A tired looking & worn out man hunching over, speaks softly but clearly a very urgent message into a two-way radio. He has provided vital information to his handlers as he has done many times before, but this time he's clearly exhausted, he is tired of the intrigue. He just wants to go home to his wife and children & thank God, that this is his last mission. Then his heart skips a beat & suddenly the door to his apartment bursts open and the room swarms with Syrian secret police. They spend long gruelling moments beating him and then dragging him away to undergo intense & tortuous days & nights undergoing interrogation before being mercilessly imprisoned. This is how Mossad Agent Eli Cohen's successful career as an Israeli spy came to an abrupt end.
The CIA and the KGB have always been the masters of intrigue & secrecy in a world where these two monoliths would challenge each other in a world of intrigue, mysticism & secrecy. These Intelligence Agencies would dare each other in accomplishing covert missions in many different countries around the world. Their competing for global supremacy under the guise of national security would usually cost lives of the innocent & the not so innocent & many of those who simply got in the way. The KGB, which is the Russian branch of Intelligence would go on to continuously challenge the US branch of Intelligence known as The CIA for decades or long after the end of WWII.
In 1944, Flying Officer David "Gnat" Royce, RCAF, is gambling that his last few missions over Germany will be uneventful ones. But no battle plan ever survives contact with the enemy...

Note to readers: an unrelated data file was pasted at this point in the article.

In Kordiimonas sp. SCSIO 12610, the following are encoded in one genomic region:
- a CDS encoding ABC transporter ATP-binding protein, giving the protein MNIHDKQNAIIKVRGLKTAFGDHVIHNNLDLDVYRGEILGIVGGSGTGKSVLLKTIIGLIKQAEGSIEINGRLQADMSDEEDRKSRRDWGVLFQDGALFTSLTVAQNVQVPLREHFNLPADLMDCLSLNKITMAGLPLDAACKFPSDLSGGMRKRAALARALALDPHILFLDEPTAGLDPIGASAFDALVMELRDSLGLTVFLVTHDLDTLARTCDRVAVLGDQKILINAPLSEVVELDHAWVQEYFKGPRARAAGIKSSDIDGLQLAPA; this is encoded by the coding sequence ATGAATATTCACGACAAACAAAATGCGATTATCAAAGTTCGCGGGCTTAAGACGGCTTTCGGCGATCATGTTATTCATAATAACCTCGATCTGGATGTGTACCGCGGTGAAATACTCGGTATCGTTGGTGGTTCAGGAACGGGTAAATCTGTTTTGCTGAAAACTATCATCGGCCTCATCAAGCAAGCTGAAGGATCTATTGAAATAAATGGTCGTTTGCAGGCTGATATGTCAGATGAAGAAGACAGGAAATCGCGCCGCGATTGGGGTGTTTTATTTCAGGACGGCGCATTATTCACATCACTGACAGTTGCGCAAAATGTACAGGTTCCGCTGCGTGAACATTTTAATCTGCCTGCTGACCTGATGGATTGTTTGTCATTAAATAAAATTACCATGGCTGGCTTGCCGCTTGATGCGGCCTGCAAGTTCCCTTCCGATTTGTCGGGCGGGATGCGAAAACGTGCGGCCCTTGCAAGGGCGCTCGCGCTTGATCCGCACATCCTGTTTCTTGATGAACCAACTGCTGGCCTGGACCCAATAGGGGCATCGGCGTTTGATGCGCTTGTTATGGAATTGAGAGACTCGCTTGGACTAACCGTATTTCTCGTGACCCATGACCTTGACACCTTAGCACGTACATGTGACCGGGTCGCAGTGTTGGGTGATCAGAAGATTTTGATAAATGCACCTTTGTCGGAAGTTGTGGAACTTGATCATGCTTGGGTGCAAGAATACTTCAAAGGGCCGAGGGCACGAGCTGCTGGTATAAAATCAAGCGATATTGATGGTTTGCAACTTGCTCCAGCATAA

I was seven years old when I had met nine-year-old Aubrey. He had been quite large for his age and had possessed both the eyes and nasal voice of a frustrated character. He was the type of person to be hated and avoided by everyone both inside and outside of school since he had been the kind of person to push and shove those who he had seen as beneath himself, which had included me. Flocks of students would either hurry out of his way or wait for Aubrey to pass by. No one could ever see themselves loving someone so deviant, until he had found me. He would always be there waiting for me beneath the darkest of alleyways, behind the tallest of hedges and hidden within the most confined corners of the school. As Aubrey was large for his age and I had been small for mine, I established great difficulty in pursuing gangs of people that had been classified as being “my kind,” which had only encouraged me to keep myself around a dictator like Aubrey. He had enjoyed being feared by others and had craved mercy from them, as though there had been a new God dominating over every human being including myself. As time had flown by, Aubrey had remained out of sight and had vanished from the town, but never seemed to do so from my mind, as though he had taken over me completely; it was though I hadn’t gone a day without him. The memories of Aubrey had only grown stronger and steadier, keeping his essence alive and present to me every waking day. My hatred for him had only grown more fierce and had no intention of ever stopping. At this point in time, I was part taking in the Vimy Ridge battle and had been the only one left within my company. The entire day had consisted of giving and receiving specialized orders from other sergeants as to when fights were to be scheduled to begin and where they would take place when these battles had occurred. Unfortunately, this had been a day that both the civilization and myself would never find the competence to suppress, a memory so self-consuming that only intends to continue to remain and haunt me for the rest of my days. Waking up to the sights of spewing, grey fog and clashes of bombs striking both opposing sides had ignited a spark inside me; it was time. Dashing over mudslides and the engulfed burrows that had been made within the earth, I had found myself sliding feet first into a huge crater, swallowing my body whole.